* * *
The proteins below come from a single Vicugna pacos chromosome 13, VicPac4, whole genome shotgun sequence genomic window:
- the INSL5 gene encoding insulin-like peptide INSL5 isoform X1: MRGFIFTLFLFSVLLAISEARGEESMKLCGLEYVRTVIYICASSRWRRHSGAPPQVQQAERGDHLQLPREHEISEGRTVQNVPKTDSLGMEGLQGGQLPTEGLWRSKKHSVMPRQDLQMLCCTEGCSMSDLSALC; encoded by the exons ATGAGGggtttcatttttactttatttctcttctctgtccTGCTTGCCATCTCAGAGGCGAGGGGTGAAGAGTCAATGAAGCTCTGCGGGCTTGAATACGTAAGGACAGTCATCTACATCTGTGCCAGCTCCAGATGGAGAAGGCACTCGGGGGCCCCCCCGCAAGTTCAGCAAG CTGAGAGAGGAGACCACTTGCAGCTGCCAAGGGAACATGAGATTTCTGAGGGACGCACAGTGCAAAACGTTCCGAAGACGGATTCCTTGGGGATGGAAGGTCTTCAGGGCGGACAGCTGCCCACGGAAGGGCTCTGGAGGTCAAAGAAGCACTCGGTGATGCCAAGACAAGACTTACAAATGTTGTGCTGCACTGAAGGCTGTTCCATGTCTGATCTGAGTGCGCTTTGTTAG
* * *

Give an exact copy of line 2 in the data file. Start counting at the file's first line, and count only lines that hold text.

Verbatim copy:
- the INSL5 gene encoding insulin-like peptide INSL5 isoform X1: MRGFIFTLFLFSVLLAISEARGEESMKLCGLEYVRTVIYICASSRWRRHSGAPPQVQQAERGDHLQLPREHEISEGRTVQNVPKTDSLGMEGLQGGQLPTEGLWRSKKHSVMPRQDLQMLCCTEGCSMSDLSALC; encoded by the exons ATGAGGggtttcatttttactttatttctcttctctgtccTGCTTGCCATCTCAGAGGCGAGGGGTGAAGAGTCAATGAAGCTCTGCGGGCTTGAATACGTAAGGACAGTCATCTACATCTGTGCCAGCTCCAGATGGAGAAGGCACTCGGGGGCCCCCCCGCAAGTTCAGCAAG CTGAGAGAGGAGACCACTTGCAGCTGCCAAGGGAACATGAGATTTCTGAGGGACGCACAGTGCAAAACGTTCCGAAGACGGATTCCTTGGGGATGGAAGGTCTTCAGGGCGGACAGCTGCCCACGGAAGGGCTCTGGAGGTCAAAGAAGCACTCGGTGATGCCAAGACAAGACTTACAAATGTTGTGCTGCACTGAAGGCTGTTCCATGTCTGATCTGAGTGCGCTTTGTTAG